SULTAN RANA: MOVING ON

How do you feel about the global development program?

I am pretty hurt regarding the reduction in the qualifiers for the World Cup from six to just four. It has basically undermined the entire development work that has been carried out for so long by so many. When there are six non-Test playing countries there are more chances of getting into the ICC Trophy and the World Cup. Now with four qualifiers it is going to be very tough for these four teams to get into the World Cup. The other regions have expressed concerns as well. From a development point of view, six teams was just right and justified the work done by the development side. Teams like Scotland, Ireland and Netherlands play a more semi-professional style of cricket and so Asian teams might struggle. Having said this, I still feel that Afghanistan, Oman or Nepal can probably make it alongside UAE.

I have enjoyed working for the ACC because the atmosphere in the office itself is very jovial. There have been challenges and it has made it very interesting. I am lucky to have a good development team to help me though the times. All the staff have helped stand beside the development team and it is us who come under pressure when teams are not performing well. Now that there are six teams vying for qualification to the World Cup I can say my team has done a very good job. Also having the Chief Executive who is a former cricketer has helped and will help a lot because he knows what should really be done to see cricket develop.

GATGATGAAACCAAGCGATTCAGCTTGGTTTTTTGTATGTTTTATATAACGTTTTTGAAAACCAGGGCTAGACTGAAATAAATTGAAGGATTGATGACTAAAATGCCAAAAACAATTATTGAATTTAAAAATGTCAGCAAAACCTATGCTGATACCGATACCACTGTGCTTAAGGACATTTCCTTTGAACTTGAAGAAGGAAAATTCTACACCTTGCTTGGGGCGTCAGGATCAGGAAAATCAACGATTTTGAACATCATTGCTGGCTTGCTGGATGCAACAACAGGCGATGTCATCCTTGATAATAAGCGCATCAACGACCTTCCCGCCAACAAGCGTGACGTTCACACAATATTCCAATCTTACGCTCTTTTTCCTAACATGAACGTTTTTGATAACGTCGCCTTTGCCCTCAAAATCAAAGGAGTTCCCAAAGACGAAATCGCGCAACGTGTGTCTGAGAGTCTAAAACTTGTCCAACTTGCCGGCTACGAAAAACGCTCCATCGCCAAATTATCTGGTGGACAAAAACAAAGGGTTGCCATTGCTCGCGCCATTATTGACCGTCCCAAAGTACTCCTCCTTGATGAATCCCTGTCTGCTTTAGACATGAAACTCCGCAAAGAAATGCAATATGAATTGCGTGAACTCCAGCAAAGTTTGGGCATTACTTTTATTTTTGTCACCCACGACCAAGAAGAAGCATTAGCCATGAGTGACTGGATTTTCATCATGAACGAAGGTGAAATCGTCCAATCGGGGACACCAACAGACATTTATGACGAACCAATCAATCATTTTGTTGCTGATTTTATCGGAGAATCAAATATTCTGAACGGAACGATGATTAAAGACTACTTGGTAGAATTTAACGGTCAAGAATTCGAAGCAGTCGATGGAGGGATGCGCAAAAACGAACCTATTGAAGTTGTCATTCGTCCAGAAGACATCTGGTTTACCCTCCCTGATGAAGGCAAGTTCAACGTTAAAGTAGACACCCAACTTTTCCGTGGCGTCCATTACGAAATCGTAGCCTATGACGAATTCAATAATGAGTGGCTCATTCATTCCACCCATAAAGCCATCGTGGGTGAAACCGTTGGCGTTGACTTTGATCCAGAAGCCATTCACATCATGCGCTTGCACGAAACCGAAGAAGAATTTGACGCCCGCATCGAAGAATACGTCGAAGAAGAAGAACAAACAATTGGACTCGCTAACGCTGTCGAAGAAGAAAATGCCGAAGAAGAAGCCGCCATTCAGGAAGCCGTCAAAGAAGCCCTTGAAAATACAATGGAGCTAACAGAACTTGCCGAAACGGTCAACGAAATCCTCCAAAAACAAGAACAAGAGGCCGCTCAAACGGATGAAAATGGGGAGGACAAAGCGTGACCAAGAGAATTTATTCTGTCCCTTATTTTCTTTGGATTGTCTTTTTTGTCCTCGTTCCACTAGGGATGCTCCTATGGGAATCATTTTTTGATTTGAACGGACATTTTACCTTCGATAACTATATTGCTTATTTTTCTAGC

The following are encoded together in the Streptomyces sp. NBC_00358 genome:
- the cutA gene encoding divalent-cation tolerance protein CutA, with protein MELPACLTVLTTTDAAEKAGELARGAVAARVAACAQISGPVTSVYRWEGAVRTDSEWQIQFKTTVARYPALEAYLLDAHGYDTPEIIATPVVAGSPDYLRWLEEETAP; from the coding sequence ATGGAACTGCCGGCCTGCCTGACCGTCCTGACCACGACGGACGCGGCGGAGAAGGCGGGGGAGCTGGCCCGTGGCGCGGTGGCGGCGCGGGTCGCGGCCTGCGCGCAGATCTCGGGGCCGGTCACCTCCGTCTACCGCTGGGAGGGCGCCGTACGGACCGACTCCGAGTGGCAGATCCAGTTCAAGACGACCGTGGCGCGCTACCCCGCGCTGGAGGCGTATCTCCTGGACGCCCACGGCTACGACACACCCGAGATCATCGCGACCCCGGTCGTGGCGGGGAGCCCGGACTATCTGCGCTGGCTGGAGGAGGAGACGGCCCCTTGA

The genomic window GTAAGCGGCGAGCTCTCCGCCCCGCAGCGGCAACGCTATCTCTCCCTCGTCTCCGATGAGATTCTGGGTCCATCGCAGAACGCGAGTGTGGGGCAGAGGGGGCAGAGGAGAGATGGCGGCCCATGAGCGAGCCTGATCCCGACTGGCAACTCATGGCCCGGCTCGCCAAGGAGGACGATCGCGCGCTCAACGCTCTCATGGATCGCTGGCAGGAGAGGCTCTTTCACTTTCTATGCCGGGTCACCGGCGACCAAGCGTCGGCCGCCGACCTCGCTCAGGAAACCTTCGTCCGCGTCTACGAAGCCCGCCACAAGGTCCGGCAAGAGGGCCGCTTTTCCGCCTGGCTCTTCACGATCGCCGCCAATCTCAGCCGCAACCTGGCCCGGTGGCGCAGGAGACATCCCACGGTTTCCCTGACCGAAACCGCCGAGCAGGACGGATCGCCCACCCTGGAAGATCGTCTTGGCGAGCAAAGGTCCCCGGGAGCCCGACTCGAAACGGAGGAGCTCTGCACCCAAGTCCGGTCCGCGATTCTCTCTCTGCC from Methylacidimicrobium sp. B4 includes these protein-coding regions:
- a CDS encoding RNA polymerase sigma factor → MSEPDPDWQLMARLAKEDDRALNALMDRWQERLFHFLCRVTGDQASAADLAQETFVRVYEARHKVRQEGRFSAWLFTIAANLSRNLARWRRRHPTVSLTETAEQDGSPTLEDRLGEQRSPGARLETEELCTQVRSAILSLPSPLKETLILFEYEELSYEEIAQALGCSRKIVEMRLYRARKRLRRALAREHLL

I think my working in the ACC will help me with my new job but only in certain ways. It is a completely different scene with a Test country because there are various things you encounter and to me if you don’t have a good domestic structure, you don’t get good national players. It is going to be a challenge but I’ve worked for the PCB earlier and I was member of the committee which restructured the cricketing system in order to develop regional cricket. I may not be directly involved with the ACC but should there be anything I can help with, I am always readily available.

With the ACC Chief Executive, Chiang Mai, January 2008

I think in ten years from now if we are able to pull out the Arabs, I would like to see them competing in a real cricket game. If the ACC can bring out these people onto the cricket grounds it will be a great achievement.

What are the development strengths of the ACC?

Any organization that has talent like two World Cup winners in Roger Binny and Iqbal Sikander, a Sri Lankan legend in Rumesh Ratnayake, our newest Development Officer and a national hero in Bangladesh, Aminul Islam and the tireless Dr. Paes as the Sports Medicine Officer is very lucky. We also have top umpires conducting our courses like K.T. Francis, Khizar Hayat, Peter Manuel, Sri K. Parthasaradhy and Mahboob Shah.

The team has taken on more and more responsibility and is running a number of courses themselves. Having been through so many Cricket Australia courses they know the science of communication as much as the science of cricket now and they are going to be doing an even better job in the future. Sometimes I think the countries don’t realize how lucky they are to have such experts guiding them.

We could get them more active at the highest level in each country they work in but a lot of that depends on how much the countries can make use of our Development Officers’ input. What is most heartening to see is that the youngsters in our member countries are playing so well and so correctly. Their coaches are ready and are now coaching the youngsters well. Quality youth cricket will mean quality senior cricket and that will give Asia more chance at the ICC world level.

Any final thoughts?

May God be with you all.

Filed June 9 2008